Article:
A photo of Leydy Pech, a Mayan beekeeper

Environment

Mayan beekeepers launch legal battle to protect the environment

Leydy Pech, a Mayan beekeeper, launched a legal battle to protect the environment and the Indigenous Mayan community’s ancient practice of beekeeping. Now she is a 2020 Goldman Environmental Prize winner.

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Leydy Pech is a Mayan beekeeper known as “the guardian of bees." In this picture, Leydy is holding a flower called tajonal, a source of nectar for the bees in Yucatan and the surrounding region.

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Goldman Environmental Prize

Leydy Pech, a Mayan beekeeper who organized a grassroots campaign to stop the use of genetically modified soybeans and glyphosate on her people’s territory, is the 2020 Goldman Environmental Prize recipient for North America.

For the Mayan communities of northeastern Mexico, beekeeping is a sacred practice that goes back more than 3,000 years, and the forests of the Yucatan peninsula, full of flowering plants, are an ideal location for raising bees and producing honey.

But starting in 2012, farmers in the region began growing soybeans that had been genetically modified so they could be sprayed with the herbicide glyphosate without damaging the crop, and beekeepers in the region soon had a problem.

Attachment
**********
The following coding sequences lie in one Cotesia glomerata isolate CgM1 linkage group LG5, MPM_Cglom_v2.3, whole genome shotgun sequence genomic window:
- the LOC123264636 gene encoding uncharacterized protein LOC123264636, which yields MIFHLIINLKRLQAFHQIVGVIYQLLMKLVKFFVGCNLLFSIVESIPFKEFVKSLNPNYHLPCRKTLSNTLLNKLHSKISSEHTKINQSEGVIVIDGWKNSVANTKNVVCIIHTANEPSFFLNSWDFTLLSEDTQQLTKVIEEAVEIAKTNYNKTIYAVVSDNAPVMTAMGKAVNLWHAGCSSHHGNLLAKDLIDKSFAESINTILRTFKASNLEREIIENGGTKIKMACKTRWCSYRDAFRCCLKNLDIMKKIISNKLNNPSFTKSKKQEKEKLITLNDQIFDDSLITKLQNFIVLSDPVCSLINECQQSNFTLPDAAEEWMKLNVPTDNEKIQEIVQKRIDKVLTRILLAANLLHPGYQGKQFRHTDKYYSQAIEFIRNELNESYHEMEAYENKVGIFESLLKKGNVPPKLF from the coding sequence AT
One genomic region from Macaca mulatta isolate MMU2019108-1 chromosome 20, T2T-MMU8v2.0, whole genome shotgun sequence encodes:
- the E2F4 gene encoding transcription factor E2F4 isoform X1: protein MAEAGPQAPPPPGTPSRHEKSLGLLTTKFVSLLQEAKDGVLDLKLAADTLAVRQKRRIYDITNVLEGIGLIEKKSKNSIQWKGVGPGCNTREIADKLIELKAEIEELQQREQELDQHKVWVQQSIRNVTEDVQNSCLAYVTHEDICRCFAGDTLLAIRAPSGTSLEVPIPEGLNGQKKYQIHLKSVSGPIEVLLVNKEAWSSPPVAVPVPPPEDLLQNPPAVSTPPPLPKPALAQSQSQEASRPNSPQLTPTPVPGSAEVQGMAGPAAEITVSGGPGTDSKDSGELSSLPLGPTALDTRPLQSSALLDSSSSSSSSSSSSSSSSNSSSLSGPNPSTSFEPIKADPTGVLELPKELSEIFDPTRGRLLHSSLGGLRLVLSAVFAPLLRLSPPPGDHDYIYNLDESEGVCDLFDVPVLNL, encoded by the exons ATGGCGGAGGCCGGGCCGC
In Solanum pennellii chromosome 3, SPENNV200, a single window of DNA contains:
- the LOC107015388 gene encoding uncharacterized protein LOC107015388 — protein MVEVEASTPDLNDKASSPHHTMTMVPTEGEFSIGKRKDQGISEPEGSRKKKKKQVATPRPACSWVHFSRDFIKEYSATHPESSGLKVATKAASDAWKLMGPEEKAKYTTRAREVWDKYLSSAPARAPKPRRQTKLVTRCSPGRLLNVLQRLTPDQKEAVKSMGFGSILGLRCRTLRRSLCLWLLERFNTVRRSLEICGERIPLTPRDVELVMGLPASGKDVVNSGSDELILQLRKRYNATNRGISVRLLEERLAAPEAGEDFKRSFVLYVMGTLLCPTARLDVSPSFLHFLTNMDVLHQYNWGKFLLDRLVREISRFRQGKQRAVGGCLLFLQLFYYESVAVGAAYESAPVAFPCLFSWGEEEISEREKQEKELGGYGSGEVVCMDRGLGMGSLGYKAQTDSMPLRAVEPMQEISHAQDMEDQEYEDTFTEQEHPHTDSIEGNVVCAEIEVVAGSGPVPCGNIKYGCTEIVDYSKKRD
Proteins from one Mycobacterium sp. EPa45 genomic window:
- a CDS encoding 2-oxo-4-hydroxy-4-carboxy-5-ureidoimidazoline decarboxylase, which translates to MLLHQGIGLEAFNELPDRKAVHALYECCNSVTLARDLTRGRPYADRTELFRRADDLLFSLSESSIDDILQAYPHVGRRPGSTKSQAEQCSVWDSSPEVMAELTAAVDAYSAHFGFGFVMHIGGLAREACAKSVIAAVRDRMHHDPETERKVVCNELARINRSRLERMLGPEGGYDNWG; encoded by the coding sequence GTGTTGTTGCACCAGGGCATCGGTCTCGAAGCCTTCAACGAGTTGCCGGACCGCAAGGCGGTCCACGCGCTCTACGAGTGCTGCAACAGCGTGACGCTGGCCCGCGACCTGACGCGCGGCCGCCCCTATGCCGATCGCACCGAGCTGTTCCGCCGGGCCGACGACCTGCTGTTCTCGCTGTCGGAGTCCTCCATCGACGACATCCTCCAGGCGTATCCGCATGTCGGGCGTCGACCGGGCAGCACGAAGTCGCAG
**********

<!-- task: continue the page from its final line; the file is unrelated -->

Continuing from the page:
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Pech noticed her bees were disoriented and dying on a large scale. So, she began organizing her community to push back against the use of glyphosate on their land.

Her efforts went all the way to the Mexican Supreme Court, which ruled five years ago that Indigenous peoples must be consulted before GMO soy beans and glyphosate can be used on their lands.

“My relationship with bees has been ancestral. ... Beekeeping is a patrimony for Indigenous community, and honey provides an essential income for Mayan families.”

Leydy Pech, Goldman Environmental Prize recipient

“My relationship with bees has been ancestral,” Pech says. “My grandparents kept bees and they mostly took care of a bee called Melipona beecheii. But the bee hives were kept in the forest, a more natural way of beekeeping. In my municipality, most families are beekeepers, and a large part of the honey production is exported to Europe. So beekeeping is a patrimony for Indigenous community, and honey provides an essential income for Mayan families.”

About a decade ago, when farmers started growing genetically modified soybeans in seven Mexican states along the Yucatan Peninsula, there were “serious effects on our land and bees,” Pech says, including deforestation, which led to loss of animals and medicinal plants, water contamination and health problems from permanent exposure to pesticides.

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“When agricultural permits were given for GMO soy production, there weren't adequate environmental studies conducted and our dependence on the forest for sustenance had not been taken into consideration,” Pech adds.